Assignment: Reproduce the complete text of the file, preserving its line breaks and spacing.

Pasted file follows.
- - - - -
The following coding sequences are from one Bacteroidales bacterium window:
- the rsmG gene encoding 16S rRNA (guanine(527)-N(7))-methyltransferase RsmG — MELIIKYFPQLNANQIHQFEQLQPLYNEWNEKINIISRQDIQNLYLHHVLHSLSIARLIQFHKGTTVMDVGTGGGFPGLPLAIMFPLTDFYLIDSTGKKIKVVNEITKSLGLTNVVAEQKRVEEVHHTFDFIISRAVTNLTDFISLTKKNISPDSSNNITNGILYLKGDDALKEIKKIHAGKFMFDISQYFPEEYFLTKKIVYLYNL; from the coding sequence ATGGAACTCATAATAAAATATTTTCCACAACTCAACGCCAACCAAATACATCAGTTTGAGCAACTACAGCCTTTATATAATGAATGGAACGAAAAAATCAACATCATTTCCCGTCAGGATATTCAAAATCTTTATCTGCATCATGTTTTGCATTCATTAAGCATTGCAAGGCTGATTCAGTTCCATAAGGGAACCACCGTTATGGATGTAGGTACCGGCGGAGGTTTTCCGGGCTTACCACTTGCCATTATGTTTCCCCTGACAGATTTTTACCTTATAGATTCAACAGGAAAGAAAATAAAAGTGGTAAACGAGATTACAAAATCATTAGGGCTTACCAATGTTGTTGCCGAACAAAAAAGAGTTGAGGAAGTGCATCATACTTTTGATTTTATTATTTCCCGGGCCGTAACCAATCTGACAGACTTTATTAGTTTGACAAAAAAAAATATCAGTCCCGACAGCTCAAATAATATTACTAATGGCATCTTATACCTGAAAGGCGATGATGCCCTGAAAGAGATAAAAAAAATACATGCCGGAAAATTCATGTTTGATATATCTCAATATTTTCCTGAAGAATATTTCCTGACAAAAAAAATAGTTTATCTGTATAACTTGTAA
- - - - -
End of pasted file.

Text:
The following coding sequences are from one Bacteroidales bacterium window:
- the rsmG gene encoding 16S rRNA (guanine(527)-N(7))-methyltransferase RsmG — MELIIKYFPQLNANQIHQFEQLQPLYNEWNEKINIISRQDIQNLYLHHVLHSLSIARLIQFHKGTTVMDVGTGGGFPGLPLAIMFPLTDFYLIDSTGKKIKVVNEITKSLGLTNVVAEQKRVEEVHHTFDFIISRAVTNLTDFISLTKKNISPDSSNNITNGILYLKGDDALKEIKKIHAGKFMFDISQYFPEEYFLTKKIVYLYNL; from the coding sequence ATGGAACTCATAATAAAATATTTTCCACAACTCAACGCCAACCAAATACATCAGTTTGAGCAACTACAGCCTTTATATAATGAATGGAACGAAAAAATCAACATCATTTCCCGTCAGGATATTCAAAATCTTTATCTGCATCATGTTTTGCATTCATTAAGCATTGCAAGGCTGATTCAGTTCCATAAGGGAACCACCGTTATGGATGTAGGTACCGGCGGAGGTTTTCCGGGCTTACCACTTGCCATTATGTTTCCCCTGACAGATTTTTACCTTATAGATTCAACAGGAAAGAAAATAAAAGTGGTAAACGAGATTACAAAATCATTAGGGCTTACCAATGTTGTTGCCGAACAAAAAAGAGTTGAGGAAGTGCATCATACTTTTGATTTTATTATTTCCCGGGCCGTAACCAATCTGACAGACTTTATTAGTTTGACAAAAAAAAATATCAGTCCCGACAGCTCAAATAATATTACTAATGGCATCTTATACCTGAAAGGCGATGATGCCCTGAAAGAGATAAAAAAAATACATGCCGGAAAATTCATGTTTGATATATCTCAATATTTTCCTGAAGAATATTTCCTGACAAAAAAAATAGTTTATCTGTATAACTTGTAA